Letting go is hard. Whether it's your first long-term relationship, moving away from the neighborhood you grew up in, even deleting your save file from your favorite game can be damn hard to do for some of us out there (Thank god we've gotten away from memory cards). But it's a part of growing up, moving on and broadening the horizon for new ideas and experiences. It's easy to do the same thing for years and repeat ad nauseum until your product is close to perfect, but innovation is often the incubator for some of the game infustry's biggest classics.
When I recently read over on IGN that Miyamoto was open to the idea of Retro Studios having a shot at the Zelda franchise, my mind start reeling from the possibilities. While Retro is technically a first-party developer for Nintendo, it can be argued they still carry some degree of autonomy. Miyamoto trusted them with the Metroid series, and they went on to create 3 stellar entries that each had commercial success. Moreover, they were also the first studio to actually make a FPS game on the Wii that didn't fail miserably with the control scheme (Thank Retro for the invisible bounding box!).
But with Skyward Sword receiving univeral praise from just about every major reviewer out there, why should Retro step in now and change up the formula? Would they change it at all? Super Metroid is considered by many to be the Link to the Past of the Metroid saga, perfecting the side scrolling adventure with explorative elements and a proper difficulty previous Metroid games helped establish. Is that to say Metroid Prime was needed to keep the franchise going? Of course not. Metroid could survive comfortably within the realm of side-scrolling even today, but the change to a FPS adventure was both bold and new for the series, and it payed off. Hell, Donkey Kong Country Returns and Rayman: Origins are two stellar titles and both are side-scrollers.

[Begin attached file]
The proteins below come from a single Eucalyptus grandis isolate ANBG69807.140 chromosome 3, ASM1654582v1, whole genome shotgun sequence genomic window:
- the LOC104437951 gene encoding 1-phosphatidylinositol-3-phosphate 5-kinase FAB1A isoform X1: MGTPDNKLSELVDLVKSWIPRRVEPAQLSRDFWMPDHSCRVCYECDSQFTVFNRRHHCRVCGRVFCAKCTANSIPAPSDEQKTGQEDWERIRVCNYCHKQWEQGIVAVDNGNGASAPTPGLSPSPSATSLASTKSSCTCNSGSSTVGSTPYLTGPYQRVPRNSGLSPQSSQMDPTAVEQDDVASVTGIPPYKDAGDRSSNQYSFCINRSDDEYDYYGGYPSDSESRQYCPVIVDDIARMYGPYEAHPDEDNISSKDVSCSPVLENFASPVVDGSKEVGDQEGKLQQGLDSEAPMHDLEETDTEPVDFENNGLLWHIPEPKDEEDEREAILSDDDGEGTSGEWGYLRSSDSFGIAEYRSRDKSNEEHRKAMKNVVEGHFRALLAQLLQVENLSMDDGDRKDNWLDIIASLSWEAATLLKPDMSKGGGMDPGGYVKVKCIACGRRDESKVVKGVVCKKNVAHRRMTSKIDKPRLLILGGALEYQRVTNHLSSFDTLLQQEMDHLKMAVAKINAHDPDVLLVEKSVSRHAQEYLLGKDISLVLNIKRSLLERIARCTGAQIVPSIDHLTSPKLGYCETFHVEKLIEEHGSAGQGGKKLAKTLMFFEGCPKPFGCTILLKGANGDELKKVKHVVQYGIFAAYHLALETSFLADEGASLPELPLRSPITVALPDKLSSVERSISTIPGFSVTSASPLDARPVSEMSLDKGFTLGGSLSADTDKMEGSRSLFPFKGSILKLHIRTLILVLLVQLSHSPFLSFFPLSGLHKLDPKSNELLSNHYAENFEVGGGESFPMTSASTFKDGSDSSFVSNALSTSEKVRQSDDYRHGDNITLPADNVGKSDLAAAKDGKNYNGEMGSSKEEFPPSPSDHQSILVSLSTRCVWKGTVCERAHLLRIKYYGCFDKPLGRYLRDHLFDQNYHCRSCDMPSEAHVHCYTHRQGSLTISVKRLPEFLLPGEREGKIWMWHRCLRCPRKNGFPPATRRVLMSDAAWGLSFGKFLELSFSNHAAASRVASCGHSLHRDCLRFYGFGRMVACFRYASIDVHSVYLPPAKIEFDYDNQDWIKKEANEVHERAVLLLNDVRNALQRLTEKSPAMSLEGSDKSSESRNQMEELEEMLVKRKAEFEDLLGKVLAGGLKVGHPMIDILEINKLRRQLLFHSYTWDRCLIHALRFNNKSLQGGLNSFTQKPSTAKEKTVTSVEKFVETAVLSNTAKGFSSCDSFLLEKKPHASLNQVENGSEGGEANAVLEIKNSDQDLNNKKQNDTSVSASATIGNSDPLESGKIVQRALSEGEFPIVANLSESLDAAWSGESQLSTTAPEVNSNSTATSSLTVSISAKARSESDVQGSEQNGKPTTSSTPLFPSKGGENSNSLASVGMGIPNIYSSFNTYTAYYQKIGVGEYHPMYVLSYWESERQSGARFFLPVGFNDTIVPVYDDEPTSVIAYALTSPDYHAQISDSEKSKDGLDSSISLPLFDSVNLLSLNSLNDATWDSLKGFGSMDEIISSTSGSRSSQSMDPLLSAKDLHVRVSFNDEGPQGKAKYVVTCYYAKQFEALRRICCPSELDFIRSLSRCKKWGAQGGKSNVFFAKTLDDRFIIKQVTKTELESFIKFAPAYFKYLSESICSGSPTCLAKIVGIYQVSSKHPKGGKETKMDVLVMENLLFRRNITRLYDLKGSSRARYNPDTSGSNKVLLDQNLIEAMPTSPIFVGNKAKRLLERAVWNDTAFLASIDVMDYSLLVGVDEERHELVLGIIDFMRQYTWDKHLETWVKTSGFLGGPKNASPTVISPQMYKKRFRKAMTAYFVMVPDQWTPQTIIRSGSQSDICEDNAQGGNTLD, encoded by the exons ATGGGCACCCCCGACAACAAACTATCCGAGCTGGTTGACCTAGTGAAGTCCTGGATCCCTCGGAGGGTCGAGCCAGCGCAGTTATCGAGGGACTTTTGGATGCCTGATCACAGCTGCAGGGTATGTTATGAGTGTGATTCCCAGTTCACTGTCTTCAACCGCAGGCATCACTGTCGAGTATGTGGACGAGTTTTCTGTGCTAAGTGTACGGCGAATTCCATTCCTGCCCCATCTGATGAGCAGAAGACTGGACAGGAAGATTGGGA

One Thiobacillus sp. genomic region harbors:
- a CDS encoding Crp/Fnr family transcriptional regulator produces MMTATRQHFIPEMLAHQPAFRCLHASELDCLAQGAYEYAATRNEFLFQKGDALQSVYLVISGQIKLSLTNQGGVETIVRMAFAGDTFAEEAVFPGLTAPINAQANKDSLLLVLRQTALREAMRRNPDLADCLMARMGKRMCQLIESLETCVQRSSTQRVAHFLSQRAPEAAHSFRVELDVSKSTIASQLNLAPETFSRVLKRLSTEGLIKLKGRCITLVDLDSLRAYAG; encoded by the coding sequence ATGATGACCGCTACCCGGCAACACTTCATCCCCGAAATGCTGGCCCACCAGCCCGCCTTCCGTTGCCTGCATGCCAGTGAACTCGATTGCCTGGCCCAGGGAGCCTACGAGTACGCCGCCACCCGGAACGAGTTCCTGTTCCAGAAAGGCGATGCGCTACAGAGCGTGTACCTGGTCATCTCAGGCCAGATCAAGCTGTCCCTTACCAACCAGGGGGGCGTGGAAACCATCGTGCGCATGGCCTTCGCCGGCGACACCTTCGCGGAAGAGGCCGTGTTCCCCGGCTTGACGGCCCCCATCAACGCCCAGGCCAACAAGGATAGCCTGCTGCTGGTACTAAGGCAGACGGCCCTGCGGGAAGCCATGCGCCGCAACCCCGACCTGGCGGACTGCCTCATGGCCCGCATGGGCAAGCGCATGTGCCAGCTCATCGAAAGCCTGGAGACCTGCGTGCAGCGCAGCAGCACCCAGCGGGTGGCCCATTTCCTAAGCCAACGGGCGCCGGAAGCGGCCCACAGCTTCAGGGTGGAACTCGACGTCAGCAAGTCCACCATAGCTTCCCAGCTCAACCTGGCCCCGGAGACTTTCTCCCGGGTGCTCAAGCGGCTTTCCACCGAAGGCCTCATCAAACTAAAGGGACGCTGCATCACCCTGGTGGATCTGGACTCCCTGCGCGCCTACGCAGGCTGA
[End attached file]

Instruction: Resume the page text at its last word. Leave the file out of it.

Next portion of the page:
Taking on an entire Zelda game is no easy task, as Nintendo has been quick to point out. Spanning nearly 5 years of development, Retro would put more time and effort into it than any other game they've developed. Not only that, but they would also need to pay particular attention to the lore of the Zelda series, as mysterious as the timelines seem to be. Neither factor is a deal-breaker for Retro, as they're abilities to create vast, explorable worlds is something the Zelda series can't be without. Not only that, but the infusion of Metroid elements–tweaking the scanning mechanic, for example–could do wonders for Zelda's own combat system. Imagine Link having to actually search the temple boss and identify the weak point before being able to damage him? To some it may seem like a tedious element to add, but if Retro can pull it off, it may add another element of intensity to each boss fight.
I love the Zelda franchise; I have since my very first days with it when I was but a few years young. But there does come a time when a person, or a studio, must understand the limit of their creativity and allow someone new. For better of worse, a fresh perspective means a fresh take on things, and innovation can help Zelda boldly go where no Zelda has gone before.
Except the CD-i games. Don't ever go there.